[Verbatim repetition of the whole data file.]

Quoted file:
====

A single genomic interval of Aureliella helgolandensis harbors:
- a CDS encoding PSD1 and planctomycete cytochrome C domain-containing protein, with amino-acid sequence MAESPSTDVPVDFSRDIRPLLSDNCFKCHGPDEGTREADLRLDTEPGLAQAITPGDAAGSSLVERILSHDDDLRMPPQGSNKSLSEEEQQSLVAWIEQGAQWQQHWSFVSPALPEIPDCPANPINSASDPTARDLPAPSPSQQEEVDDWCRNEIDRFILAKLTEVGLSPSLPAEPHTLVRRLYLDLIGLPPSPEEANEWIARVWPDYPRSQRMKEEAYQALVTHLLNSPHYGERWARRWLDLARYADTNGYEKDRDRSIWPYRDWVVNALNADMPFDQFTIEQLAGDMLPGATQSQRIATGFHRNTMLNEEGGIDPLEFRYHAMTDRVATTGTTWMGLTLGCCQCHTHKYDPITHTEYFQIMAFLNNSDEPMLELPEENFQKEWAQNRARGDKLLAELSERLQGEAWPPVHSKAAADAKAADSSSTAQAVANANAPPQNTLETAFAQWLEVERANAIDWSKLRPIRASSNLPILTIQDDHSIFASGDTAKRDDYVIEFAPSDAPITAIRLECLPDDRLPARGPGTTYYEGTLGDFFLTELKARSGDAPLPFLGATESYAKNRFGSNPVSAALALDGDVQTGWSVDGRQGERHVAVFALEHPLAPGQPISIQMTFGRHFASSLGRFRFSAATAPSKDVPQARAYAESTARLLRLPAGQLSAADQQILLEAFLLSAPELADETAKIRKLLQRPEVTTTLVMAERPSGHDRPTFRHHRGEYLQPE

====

A single genomic interval of Aureliella helgolandensis harbors:
- a CDS encoding PSD1 and planctomycete cytochrome C domain-containing protein, with amino-acid sequence MAESPSTDVPVDFSRDIRPLLSDNCFKCHGPDEGTREADLRLDTEPGLAQAITPGDAAGSSLVERILSHDDDLRMPPQGSNKSLSEEEQQSLVAWIEQGAQWQQHWSFVSPALPEIPDCPANPINSASDPTARDLPAPSPSQQEEVDDWCRNEIDRFILAKLTEVGLSPSLPAEPHTLVRRLYLDLIGLPPSPEEANEWIARVWPDYPRSQRMKEEAYQALVTHLLNSPHYGERWARRWLDLARYADTNGYEKDRDRSIWPYRDWVVNALNADMPFDQFTIEQLAGDMLPGATQSQRIATGFHRNTMLNEEGGIDPLEFRYHAMTDRVATTGTTWMGLTLGCCQCHTHKYDPITHTEYFQIMAFLNNSDEPMLELPEENFQKEWAQNRARGDKLLAELSERLQGEAWPPVHSKAAADAKAADSSSTAQAVANANAPPQNTLETAFAQWLEVERANAIDWSKLRPIRASSNLPILTIQDDHSIFASGDTAKRDDYVIEFAPSDAPITAIRLECLPDDRLPARGPGTTYYEGTLGDFFLTELKARSGDAPLPFLGATESYAKNRFGSNPVSAALALDGDVQTGWSVDGRQGERHVAVFALEHPLAPGQPISIQMTFGRHFASSLGRFRFSAATAPSKDVPQARAYAESTARLLRLPAGQLSAADQQILLEAFLLSAPELADETAKIRKLLQRPEVTTTLVMAERPSGHDRPTFRHHRGEYLQPE